In the UK alone over 20,000 people are employed by the supply chain of the promotional product sector and they form a vital part of the economy, with so many being from the SME sector which is the life blood and growth of GDP in every mature nation.
Since the inception of the industry in the 1960’s, many of those we see around at trade shows have demonstrated experience working with distributors and supply partners on design, manufacture, import promotional products, premiums for major brands and personalised products for the fast-growing online gift sector.
For three decades the marketplace has faced numerous challenges from recessions to the saddest and most shocking of terrorist events that changed the world and the way we lived.
(Chart with kind courtesy of www.asicentral.com)
Yet the industry and usage kept growing, it took some stumbles and trips, but it recovered each time as the chart above shows.
SME’s (of which most businesses that operate in the promo and personalised space) are widely thought to be the backbone of any healthy economy; they drive growth, provide employment opportunities and open new markets.
According to a study carried out by Santander, SMEs generate more half of all turnover generated by the private sector without which we would have no growth in GDP, and yet despite the soon to end and costly help that some companies have had from the Government by way of loans to keep unemployment low and the economy on life support, we now find ourselves looking at the Supply Versus Demand equation once more, and industry talk is that it’s changing again.
We chatted with Martin Varley on the topic to get his view based on his 40 years of experience in the global promotional products sector as founder of what became Brand Addition, as well as a Founding Board member at 4imprint Group Plc and more recently as a Non-Executive Director with the Parent Company of Aim Smarter LLC, the $2 billion distributor network in the USA.
We have edited his comments for brevity and readability. but none of the opinions have changed.
Interviewer- What is your take on a recovery?
MV- I don’t see a recovery per se, I see some areas that are remembering the value of branded products have in the overall marketing mix, but it is highly skewed to online retail and personalisation rather than the traditional event or giveaway market. I don’t see any meaningful recovery in the “I need 500 pens for an exhibition” market that has been the bedrock of the global industry for so long.
Interviewer- So when will things change?
MV- As you might know I spend most of my time in aviation now with the Helicopter school where we are training pilots of the future, and we are fully booked due to a shortage that is estimated to be at 2,500 in three years.
Consider that there are only about 1,500 UK licensed helicopter pilots in the UK today and it gives you a scale of the opportunity and challenge. We pass a student a week and we are the largest school in England. So, the ‘rate limiting factor’ for fast and efficient travel in a few years (and yes, we can blame BREXIT) is instructors and pilots.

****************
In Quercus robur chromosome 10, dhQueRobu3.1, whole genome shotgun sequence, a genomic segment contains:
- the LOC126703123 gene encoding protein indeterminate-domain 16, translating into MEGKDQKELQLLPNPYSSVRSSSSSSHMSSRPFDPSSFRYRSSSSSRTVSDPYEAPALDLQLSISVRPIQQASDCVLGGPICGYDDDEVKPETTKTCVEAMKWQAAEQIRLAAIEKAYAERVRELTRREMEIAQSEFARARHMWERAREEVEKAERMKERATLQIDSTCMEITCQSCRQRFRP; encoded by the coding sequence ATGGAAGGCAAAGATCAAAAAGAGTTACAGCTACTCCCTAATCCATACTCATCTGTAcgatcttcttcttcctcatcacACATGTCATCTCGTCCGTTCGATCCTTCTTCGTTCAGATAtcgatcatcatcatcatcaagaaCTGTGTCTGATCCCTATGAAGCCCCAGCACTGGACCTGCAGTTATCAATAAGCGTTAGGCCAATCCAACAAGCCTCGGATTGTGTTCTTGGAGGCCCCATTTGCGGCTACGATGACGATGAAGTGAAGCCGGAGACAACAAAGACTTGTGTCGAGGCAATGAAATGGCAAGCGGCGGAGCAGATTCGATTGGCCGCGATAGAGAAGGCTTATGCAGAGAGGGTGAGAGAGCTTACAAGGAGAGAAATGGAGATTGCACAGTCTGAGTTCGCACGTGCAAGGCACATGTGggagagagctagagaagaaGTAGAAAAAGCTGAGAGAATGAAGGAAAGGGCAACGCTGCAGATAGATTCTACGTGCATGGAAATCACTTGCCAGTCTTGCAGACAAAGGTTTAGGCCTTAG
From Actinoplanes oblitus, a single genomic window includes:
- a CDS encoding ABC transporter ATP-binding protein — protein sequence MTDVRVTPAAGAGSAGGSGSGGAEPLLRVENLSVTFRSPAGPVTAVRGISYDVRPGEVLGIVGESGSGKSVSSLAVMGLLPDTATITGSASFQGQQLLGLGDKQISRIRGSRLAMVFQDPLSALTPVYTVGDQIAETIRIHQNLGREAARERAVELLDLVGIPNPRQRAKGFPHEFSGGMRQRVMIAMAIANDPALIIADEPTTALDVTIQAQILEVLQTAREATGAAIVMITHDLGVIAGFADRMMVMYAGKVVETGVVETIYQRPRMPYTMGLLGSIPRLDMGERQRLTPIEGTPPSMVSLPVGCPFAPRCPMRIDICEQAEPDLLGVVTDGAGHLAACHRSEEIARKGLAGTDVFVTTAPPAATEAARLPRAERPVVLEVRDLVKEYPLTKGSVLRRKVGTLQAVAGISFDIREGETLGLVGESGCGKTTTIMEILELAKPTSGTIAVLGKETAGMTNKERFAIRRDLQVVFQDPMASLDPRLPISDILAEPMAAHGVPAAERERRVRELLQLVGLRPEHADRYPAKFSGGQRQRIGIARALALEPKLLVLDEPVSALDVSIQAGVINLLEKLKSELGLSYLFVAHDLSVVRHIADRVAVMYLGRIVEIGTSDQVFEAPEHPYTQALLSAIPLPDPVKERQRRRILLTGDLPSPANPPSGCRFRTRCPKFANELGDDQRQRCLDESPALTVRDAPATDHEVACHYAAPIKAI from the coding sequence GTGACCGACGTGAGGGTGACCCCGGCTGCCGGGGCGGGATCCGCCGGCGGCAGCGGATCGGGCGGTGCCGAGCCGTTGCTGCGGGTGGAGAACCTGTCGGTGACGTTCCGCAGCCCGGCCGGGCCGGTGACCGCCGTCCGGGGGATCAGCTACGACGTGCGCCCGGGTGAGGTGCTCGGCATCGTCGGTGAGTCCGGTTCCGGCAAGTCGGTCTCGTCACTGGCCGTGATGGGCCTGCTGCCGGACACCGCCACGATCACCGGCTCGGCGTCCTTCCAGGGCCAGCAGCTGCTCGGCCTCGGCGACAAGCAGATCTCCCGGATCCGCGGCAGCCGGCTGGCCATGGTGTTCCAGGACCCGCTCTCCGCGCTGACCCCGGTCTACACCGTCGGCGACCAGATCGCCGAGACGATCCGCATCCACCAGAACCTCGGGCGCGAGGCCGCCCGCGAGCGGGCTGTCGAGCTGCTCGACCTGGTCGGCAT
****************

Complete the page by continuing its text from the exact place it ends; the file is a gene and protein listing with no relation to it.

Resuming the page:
I mention this because we had a plan to deal with this and step up our availability, add more instructors of a high calibre and extend our 30,000 foot facility further, and then just a few days ago, our main supplier of Helicopters announced that due to shortages of materials and labour, they are instigating a price increase in a week of $20,000 per machine (you could have the old price if you placed an order in 48 hours) but also estimating next deliveries for new orders to be in the UK in May/June 2022.
We went from worrying in the first lockdown whether anyone would come back to fly, to having the demand increase due to the number of retiring pilots and the investment in VTOL electric transport and then we find that we can’t get more helicopters to expand.
Interviewer- What does the shortage of pilots have to do with the normalisation of the $30 billion promo industry?
MV- I think what I am saying is that every industry is facing the same issues, from the ‘pingdemic’ affecting the availability of team members to the increases of raw materials and then to the cost of freight.
We have gone from worrying that nobody wanted our products to a position where there is a shortage of supply and the price increases on some items are as much as 200% due to raw materials and sea freight that has increased 500% for a 40ft container in 6 months alone.
It’s the same for construction with cement and steel in short supply, the same in food service with shortages of fresh foods and in online shopping where Amazon have literally offered to pay every HGV driver in the UK an extra £6.00 an hour to leave their existing employers.
We [promo people] are not unique in any way, we are a reasonable indicator of the strength of the economy but right now we have another inversion going on.